Biomedical Scientist

Job Description:

Biomedical scientists test patient samples and help doctors and healthcare professionals diagnose, prevent and treat disease

Job Category:
Health Care & Social Assistance

What you will do:

You’ll usually work in a laboratory, testing and analysing biological samples.

You’ll specialise in one of these areas:

  • infection sciences
  • blood sciences
  • cellular sciences

Depending on your chosen area, your duties could include:

  • testing for diseases like Legionnaires’ disease and food poisoning
  • screening and testing for infectious diseases like rubella or hepatitis
  • analysing blood for disease and monitoring organ function
  • supporting the blood transfusion and transplant
  • service through blood grouping and matching
  • screening for blood abnormalities and diseases, like anaemia and leukaemia
  • processing and analysing tissue samples from operations and autopsies
  • using specialist procedures like cell culture to detect cancer
  • routine testing of fluid and tissue samples like cervical smear tests
  • updating paperwork or computerised systems with data and test results

You’ll also be involved in carrying out new research, and will support junior staff and technicians.


You’ll need:

  • knowledge of biology
  • maths knowledge
  • to be able to use a computer and the main software packages competently

You’ll need:

  • the ability to concentrate for long periods
    a good level of accuracy and attention to detail
  • an enquiring mind and good problem-solving skills
  • the ability to lead a research and development team (leadership)
  • strong spoken, written communication  and organisational skills
  • empathy and understanding when working directly with patients
  • analytical thinking skills
  • the ability to work well with others (teamwork)
Illustration of employee looking at workspace

Entry Requirements:

You’ll need:

  • an appropriately accredited BSc (Hons) degree
  • at least one year’s experience at an approved laboratory – during this time you’ll work towards completion of the Registration Training Portfolio for the Certificate of Competence awarded by Institute of Biomedical Sciences in the country where you are studying.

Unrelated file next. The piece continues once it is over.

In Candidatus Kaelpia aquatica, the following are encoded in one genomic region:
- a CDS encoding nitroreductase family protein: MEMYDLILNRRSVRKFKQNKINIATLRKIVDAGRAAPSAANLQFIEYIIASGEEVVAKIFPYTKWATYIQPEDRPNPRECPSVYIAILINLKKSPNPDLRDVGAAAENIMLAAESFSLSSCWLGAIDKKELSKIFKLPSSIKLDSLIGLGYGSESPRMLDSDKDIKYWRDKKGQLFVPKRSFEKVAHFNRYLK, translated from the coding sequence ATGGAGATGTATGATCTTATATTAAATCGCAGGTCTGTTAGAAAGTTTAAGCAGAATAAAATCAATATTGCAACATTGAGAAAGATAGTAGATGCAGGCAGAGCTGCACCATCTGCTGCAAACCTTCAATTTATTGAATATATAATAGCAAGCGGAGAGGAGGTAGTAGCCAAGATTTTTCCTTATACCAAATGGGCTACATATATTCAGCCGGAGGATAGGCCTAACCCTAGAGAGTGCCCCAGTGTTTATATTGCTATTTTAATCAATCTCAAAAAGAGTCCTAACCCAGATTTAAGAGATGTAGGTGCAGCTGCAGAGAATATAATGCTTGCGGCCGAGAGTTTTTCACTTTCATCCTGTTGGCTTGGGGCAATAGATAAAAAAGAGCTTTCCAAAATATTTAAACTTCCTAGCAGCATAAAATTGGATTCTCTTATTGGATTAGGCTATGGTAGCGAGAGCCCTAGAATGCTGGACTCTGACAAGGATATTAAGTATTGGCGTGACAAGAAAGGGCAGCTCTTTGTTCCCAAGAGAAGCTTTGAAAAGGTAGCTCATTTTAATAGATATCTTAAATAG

• Relevant registration as a biomedical scientist (in the UK that will be at the Health and Care Professions Council – HCPC)

You may be able to get into biomedical science as a trainee. Places are sponsored by employers and are advertised as trainee biomedical scientist positions. You’d work and study towards an accredited degree.

School Subjects

To become a Biomedical Engineer in the UK, you should focus on GCSE subjects that provide a strong foundation in science, technology, engineering, and mathematics (STEM). Here are the recommended GCSE subjects to pursue:

  1. Mathematics: Mathematics is a core subject for engineering disciplines, including Biomedical Engineering. It is crucial for complex calculations, data analysis, and problem-solving in various biomedical engineering applications.
  2. Biology: Biology provides essential knowledge of the human body, physiology, and biological systems, which are fundamental in biomedical engineering projects.
  3. Physics: Physics offers principles related to mechanics, optics, and electricity, which can be applied to medical imaging and other biomedical technologies.
  4. Chemistry: A good understanding of chemistry is beneficial for understanding biomaterials and their interactions with biological systems.
  5. Design and Technology: This subject can provide insights into engineering design principles, materials, and the use of machinery, which are applicable in biomedical engineering projects.
  6. ICT (Information and Communication Technology): Familiarity with digital tools and software is essential for data analysis, modeling, and simulations in biomedical engineering.

Working Hours and Environment:

You’ll usually work 37.5 hours a week. You may also be expected to work evening and weekend shifts or be on-call.

You’ll mainly work in very clean and sometimes sterile environments.

You’ll be required to wear protective clothing.

Career Path & Progression:

With experience, you could move into research, training and education, product development and commerce.

You could work as a team leader, specialist, manager, or professional manager with further training and qualifications.